+1 to bouldering bum's general sentiment
A few years ago I decided to pick up a martial art. I was initially really attracted to the idea of wing chun. Seemed cool. Decided to do some foot work and see if it was legit. The short version? Any martial art that does not have as it's focus (or at least a major focus) competition under relatively open rules is a joke from the martial
perspective. Aikido, kung-fu, most karate, etc. are not going to help you defend yourself. The reasons are a few. Including both (A) the fact that you can't figure out good practice from armchair fighting--it involves an incredibly large number of variables, and if you don't compete against someone who's actively trying make you lose there's no way to separate wheat from chaff (B) even if you're learning good technique, you won't be able to apply it unless you actually spend the many, many hours doing competitive training to learn how to translate the techniques to a live environment (timing, weight application, counters, etc.).
There are lots of different kind of aikido, some more philosophical in bent some less so. But, having done both judo and brazilian jiu jitsu (two competitive sports) with aikido black belts it does not translate well to practical applications even in good cases. Which is not to say it's useless, but... it's mostly supplemental. And in some cases it's just a joke practiced without context. For example, there's a lot of focus on hand grabbing and wristlocks from a handshake-like position. Usually trained as though such movements have some general applicability when they're actually inheritance form a time when a samurai wanted to stop another samurai from drawing a sword. It's like a game of telephone, the meaning get's lost when repeated over and over again without any objective standards to judge technique against (competition).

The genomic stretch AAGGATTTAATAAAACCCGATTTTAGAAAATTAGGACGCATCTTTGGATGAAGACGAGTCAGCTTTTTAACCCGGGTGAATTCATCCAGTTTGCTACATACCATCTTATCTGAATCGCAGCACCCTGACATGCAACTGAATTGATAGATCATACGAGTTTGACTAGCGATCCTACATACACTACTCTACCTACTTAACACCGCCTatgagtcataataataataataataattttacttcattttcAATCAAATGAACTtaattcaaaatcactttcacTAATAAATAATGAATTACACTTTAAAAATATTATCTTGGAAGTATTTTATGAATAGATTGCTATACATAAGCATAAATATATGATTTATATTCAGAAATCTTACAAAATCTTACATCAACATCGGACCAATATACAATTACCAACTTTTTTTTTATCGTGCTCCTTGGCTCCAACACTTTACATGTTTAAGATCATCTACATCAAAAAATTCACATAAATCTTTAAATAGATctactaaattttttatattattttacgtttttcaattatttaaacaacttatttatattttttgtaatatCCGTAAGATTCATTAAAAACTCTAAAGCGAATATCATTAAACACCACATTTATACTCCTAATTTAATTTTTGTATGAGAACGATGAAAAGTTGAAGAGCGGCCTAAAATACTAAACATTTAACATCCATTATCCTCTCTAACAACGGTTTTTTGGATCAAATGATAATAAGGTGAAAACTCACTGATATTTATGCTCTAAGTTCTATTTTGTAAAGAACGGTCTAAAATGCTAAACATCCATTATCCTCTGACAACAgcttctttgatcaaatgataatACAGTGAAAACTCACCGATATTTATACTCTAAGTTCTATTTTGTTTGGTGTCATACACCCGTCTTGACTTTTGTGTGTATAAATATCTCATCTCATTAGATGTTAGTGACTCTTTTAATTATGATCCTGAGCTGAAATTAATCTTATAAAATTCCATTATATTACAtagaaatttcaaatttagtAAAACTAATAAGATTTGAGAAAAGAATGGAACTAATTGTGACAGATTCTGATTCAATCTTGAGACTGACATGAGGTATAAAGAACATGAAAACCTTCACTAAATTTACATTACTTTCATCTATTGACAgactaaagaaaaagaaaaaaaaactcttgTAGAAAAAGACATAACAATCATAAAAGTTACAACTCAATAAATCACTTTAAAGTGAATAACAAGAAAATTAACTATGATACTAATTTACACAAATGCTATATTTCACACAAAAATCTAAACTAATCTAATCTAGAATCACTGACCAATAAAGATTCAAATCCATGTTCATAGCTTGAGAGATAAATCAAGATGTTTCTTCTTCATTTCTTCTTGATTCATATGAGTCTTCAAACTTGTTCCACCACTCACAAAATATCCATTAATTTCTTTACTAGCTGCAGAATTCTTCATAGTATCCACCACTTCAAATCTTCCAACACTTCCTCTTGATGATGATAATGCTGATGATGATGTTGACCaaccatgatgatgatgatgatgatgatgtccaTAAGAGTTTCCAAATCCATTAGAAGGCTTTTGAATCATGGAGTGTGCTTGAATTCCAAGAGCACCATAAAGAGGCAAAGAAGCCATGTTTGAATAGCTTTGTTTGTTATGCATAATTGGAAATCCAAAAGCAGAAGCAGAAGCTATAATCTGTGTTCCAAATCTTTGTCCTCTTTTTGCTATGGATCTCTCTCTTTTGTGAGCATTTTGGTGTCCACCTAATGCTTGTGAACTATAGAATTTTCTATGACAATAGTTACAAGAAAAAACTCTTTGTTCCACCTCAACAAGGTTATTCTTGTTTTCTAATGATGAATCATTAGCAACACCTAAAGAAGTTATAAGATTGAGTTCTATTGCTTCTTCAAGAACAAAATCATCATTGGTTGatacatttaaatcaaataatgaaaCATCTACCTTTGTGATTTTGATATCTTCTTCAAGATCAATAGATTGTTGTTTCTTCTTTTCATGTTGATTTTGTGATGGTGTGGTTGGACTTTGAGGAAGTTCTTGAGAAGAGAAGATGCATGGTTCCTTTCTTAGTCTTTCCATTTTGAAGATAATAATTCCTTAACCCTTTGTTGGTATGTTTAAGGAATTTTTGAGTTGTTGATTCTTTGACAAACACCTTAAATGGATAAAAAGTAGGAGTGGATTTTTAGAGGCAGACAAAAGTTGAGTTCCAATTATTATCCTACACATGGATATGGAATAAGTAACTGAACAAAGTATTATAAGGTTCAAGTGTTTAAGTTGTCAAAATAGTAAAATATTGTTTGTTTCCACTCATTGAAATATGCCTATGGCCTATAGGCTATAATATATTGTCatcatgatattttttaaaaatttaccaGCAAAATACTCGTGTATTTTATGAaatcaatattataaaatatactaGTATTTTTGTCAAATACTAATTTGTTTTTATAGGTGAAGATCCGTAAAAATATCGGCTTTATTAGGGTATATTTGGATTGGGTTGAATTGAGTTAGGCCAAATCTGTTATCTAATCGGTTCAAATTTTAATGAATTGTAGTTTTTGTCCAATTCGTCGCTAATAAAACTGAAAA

That said, the applicability of any
martial art in a self-defense situation is worth questioning. If you want to get really good it takes a lot of time. If you're playing the odds, you'll spend a lot more time training than you would likely have lost do to getting hurt by some thug unless your circumstances are particularly dangerous (e.g. cop). I train because I love the sports. Applicability in a self-defense situation is a bonus, but, is also limited. A lot of common self-defense situations that world class fighters probably wouldn't be able to get themselves out of. (If there are more of them than you, or they're better armed, things are definitely not looking so great. ;)
Short version, if you are concerened with actual applicability to a fight take up a martial sport
. For a decently sized guy boxing or the like (e.g. muay thai, sanda) will give you the best bang for your time invested.
Ground based fighting like BJJ is really powerful in one-on-one situations, especially if the other guy is significantly stronger. That said, if you're in (for example) a bar, or any case where there's a good chance that the guy has a buddy nearby you probably don't want to go to the ground. My opinion.
(Oh, one other thing. Some people like to say "it's the martial artist, not the art" - that's BS. If that were really true you could just make up your own damn martial art. Not all martial arts are created equal (and even within them, not all gyms are created equal). The early UFC's and vale tudo fights in brazil that pitted styles against eachother made that inequality very clear. In case this comes up. ;)
pps: (sorry this is so long
Wherever you go, please, please, please be sure to do your homework. There are bad instructors and outright frauds out there. Lots of good online resources to look into these things. If you're interested in anything MMA ish (bjj, muay thai, boxing, etc.) look up some mma training forums and ask people's opinions before committing to a gym. Good chance you'll be glad you did.